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Vive le croisement entre races? August 5, 2005

Posted by BiB in Uncategorized.

Here are two takes from, shall we say, different spots on the bipolar continuum, but they draw similar conclusions.

Boris Johnson says we must all speak the same language – I’m not for outlawing foreign-language religious services, but I see what he means – whereas Johann Hari admits to being uneasy about acknowledging multiculturalism’s shortcomings, but acknowledge them he does nonetheless and is all for a bit of miscegenation.

In any case, what several blogs and commentators have pointed out is that there is no reason why the children of immigrants should have difficulty integrating. Like Johann, I too am the son of immigrants. OK, white, Christian Europeans and I never felt that I was a foreigner in my own land, but still. While I am all for bilingualism and am certainly not saying that children of immigrants have to ignore their parents’ (or grandparents’) pasts, I have always been slightly mystified by those types who attach greater importance to their ancestors’ culture than their own. Even now, when I am an immigrant myself, I feel my Englishness incredibly deeply and yet I also remember to do everything I should as a good Burger in Deutschland – pay my taxes, not flush the loo late, obey local laws etc.

Anyway, I think embracing the local culture is favourable for all sides. Middle Britain (or Germany, or America, or wherever) is happy, yes, but the children of immigrants are too. They will feel they belong. The grievances will be lessened. The queerness of being an outsider is diminished. I have to say that I have never been prevented from being perceived as being as English as Queen Victoria and I have never had much sympathy for other English people of Irish origin – that’s the group of ‘immigrants’ I know best, I suppose – who have claimed they’ve been discriminated against. They seemed mostly to have a grudge against Britain themselves, instilled by their parents and their own grievances for England’s past ills.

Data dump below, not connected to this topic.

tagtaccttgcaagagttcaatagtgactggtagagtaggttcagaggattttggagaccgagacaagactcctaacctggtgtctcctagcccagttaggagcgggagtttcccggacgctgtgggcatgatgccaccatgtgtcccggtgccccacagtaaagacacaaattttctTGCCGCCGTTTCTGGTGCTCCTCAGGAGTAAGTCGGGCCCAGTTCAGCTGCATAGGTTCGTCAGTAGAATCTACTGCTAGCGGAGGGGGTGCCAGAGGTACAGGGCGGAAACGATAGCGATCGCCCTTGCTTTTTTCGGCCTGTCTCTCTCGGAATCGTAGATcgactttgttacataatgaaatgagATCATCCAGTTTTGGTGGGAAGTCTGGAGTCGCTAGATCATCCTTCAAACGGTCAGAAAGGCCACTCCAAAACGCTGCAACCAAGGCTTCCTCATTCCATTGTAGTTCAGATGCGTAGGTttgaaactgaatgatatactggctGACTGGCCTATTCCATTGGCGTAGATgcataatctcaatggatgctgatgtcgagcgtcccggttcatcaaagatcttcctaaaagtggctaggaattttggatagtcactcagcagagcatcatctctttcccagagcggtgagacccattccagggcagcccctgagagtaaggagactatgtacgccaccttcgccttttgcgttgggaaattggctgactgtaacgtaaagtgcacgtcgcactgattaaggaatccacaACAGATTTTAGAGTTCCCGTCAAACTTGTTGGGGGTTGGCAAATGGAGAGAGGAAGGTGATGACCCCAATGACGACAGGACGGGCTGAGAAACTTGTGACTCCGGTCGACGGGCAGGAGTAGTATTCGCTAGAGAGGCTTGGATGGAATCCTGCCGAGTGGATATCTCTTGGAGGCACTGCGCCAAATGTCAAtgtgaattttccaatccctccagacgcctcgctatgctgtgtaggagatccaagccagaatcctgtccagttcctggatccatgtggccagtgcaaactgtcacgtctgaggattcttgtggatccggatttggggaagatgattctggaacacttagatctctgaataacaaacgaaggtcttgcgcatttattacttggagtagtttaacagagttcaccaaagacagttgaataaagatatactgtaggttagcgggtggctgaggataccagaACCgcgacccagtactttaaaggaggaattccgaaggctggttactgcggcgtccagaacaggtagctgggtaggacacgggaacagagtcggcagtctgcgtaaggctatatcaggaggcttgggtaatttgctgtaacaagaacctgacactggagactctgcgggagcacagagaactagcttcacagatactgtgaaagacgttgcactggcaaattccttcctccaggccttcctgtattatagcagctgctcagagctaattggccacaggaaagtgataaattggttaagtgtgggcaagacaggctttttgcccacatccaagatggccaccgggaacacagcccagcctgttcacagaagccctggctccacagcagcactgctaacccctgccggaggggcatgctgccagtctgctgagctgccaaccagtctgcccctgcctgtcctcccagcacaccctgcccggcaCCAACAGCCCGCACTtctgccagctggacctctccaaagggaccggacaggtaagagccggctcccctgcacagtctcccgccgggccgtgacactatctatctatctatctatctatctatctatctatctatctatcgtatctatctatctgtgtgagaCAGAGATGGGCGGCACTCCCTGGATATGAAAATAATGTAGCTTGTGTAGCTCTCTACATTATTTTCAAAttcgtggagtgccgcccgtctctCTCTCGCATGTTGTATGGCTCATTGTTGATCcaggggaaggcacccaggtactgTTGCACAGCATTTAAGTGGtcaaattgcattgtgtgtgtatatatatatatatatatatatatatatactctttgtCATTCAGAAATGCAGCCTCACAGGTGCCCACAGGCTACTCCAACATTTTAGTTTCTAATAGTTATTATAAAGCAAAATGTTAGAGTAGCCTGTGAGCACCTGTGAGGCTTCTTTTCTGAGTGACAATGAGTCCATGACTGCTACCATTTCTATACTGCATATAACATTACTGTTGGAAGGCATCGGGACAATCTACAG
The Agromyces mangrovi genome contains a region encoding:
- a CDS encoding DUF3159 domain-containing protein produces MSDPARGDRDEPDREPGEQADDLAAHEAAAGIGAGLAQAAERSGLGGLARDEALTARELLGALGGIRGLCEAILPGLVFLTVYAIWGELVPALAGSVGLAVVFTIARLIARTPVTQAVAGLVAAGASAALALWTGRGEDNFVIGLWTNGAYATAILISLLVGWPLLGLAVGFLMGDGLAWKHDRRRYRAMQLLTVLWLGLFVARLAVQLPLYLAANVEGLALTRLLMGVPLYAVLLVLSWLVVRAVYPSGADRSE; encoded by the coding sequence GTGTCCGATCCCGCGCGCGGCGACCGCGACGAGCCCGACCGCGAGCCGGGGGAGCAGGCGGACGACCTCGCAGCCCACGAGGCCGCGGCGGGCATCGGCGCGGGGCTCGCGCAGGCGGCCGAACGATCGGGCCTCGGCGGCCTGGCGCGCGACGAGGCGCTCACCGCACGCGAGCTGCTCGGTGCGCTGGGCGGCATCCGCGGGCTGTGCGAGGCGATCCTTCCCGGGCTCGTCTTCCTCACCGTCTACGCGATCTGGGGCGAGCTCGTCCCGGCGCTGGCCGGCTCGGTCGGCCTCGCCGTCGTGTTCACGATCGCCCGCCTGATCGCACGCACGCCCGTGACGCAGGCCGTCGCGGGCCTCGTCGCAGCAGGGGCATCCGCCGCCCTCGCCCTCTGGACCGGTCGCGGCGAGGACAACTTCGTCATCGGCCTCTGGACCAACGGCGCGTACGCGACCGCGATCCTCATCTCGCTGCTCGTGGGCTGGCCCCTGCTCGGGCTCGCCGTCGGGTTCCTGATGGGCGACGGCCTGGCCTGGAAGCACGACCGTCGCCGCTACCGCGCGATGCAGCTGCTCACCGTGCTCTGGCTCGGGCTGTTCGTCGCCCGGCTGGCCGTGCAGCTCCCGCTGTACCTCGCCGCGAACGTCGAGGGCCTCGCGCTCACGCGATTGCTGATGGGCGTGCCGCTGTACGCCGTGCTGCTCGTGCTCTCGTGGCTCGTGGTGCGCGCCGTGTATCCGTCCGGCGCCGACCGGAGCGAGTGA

Religion can travel, yes. So there is nothing to prevent a Muslim, a Jew or a Catholic being as English as can be. I don’t think I’m endowing my countrymen with mythical levels of tolerance when I claim that that is so. But, in my view, nationality is rather about place. Catholicism may travel, but Irishness doesn’t. (I always want to puke with laughter when I hear about Irish Americans and the like.) I have British friends who spoke Polish and Lithuanian before they spoke English, yet they too are as English as can be and would not stand out falling over on Boris’s proverbial beach. And as has also been pointed out, most ‘immigrant communities’ have got on rather well, thank you. Jewish folk haven’t exactly done badly in England, in spite of the locals’ efforts to get rid of them. A Prime Minister – yes, yes, I know he converted to Christianity, but still, and he never hid his Jewishness and did a wonderful put down of Michael Collins once in the Commons – in the 19th century is proof of that. And ‘Indians’ today are another perfectly successful group.

So a lot of responsibility for successful integration has to be put at the community’s own door. Yes, speak another language, practise another religion (or none at all), but embrace your own country with open arms.



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